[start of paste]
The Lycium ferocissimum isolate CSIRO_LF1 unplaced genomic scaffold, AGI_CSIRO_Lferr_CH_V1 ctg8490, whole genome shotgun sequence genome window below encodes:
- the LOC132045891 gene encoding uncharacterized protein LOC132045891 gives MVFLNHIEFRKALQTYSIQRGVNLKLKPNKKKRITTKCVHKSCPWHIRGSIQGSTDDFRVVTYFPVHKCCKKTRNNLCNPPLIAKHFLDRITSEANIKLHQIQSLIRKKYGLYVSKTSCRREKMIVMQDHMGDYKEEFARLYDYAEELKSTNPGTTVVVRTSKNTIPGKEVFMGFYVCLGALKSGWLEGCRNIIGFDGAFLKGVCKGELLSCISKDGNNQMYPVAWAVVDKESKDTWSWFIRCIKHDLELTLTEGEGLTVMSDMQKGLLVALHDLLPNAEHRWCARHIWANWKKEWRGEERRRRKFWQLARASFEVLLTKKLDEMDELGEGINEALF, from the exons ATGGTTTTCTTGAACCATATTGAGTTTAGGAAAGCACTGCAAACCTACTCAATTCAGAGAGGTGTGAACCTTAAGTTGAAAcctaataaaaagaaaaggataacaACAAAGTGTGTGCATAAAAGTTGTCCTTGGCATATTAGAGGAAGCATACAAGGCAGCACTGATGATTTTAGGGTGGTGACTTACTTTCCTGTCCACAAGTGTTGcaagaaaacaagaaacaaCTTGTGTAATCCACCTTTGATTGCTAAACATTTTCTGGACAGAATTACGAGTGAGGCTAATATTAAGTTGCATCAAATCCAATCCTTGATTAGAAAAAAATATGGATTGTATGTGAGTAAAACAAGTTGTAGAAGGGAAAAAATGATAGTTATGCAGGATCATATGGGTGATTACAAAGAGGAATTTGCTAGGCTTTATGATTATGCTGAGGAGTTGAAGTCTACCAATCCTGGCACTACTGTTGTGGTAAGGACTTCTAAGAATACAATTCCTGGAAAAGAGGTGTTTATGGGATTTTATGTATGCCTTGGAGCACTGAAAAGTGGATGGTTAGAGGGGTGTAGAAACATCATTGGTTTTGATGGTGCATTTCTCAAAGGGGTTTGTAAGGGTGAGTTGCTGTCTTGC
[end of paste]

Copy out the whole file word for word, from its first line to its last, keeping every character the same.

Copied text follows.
The Lycium ferocissimum isolate CSIRO_LF1 unplaced genomic scaffold, AGI_CSIRO_Lferr_CH_V1 ctg8490, whole genome shotgun sequence genome window below encodes:
- the LOC132045891 gene encoding uncharacterized protein LOC132045891 gives MVFLNHIEFRKALQTYSIQRGVNLKLKPNKKKRITTKCVHKSCPWHIRGSIQGSTDDFRVVTYFPVHKCCKKTRNNLCNPPLIAKHFLDRITSEANIKLHQIQSLIRKKYGLYVSKTSCRREKMIVMQDHMGDYKEEFARLYDYAEELKSTNPGTTVVVRTSKNTIPGKEVFMGFYVCLGALKSGWLEGCRNIIGFDGAFLKGVCKGELLSCISKDGNNQMYPVAWAVVDKESKDTWSWFIRCIKHDLELTLTEGEGLTVMSDMQKGLLVALHDLLPNAEHRWCARHIWANWKKEWRGEERRRRKFWQLARASFEVLLTKKLDEMDELGEGINEALF, from the exons ATGGTTTTCTTGAACCATATTGAGTTTAGGAAAGCACTGCAAACCTACTCAATTCAGAGAGGTGTGAACCTTAAGTTGAAAcctaataaaaagaaaaggataacaACAAAGTGTGTGCATAAAAGTTGTCCTTGGCATATTAGAGGAAGCATACAAGGCAGCACTGATGATTTTAGGGTGGTGACTTACTTTCCTGTCCACAAGTGTTGcaagaaaacaagaaacaaCTTGTGTAATCCACCTTTGATTGCTAAACATTTTCTGGACAGAATTACGAGTGAGGCTAATATTAAGTTGCATCAAATCCAATCCTTGATTAGAAAAAAATATGGATTGTATGTGAGTAAAACAAGTTGTAGAAGGGAAAAAATGATAGTTATGCAGGATCATATGGGTGATTACAAAGAGGAATTTGCTAGGCTTTATGATTATGCTGAGGAGTTGAAGTCTACCAATCCTGGCACTACTGTTGTGGTAAGGACTTCTAAGAATACAATTCCTGGAAAAGAGGTGTTTATGGGATTTTATGTATGCCTTGGAGCACTGAAAAGTGGATGGTTAGAGGGGTGTAGAAACATCATTGGTTTTGATGGTGCATTTCTCAAAGGGGTTTGTAAGGGTGAGTTGCTGTCTTGC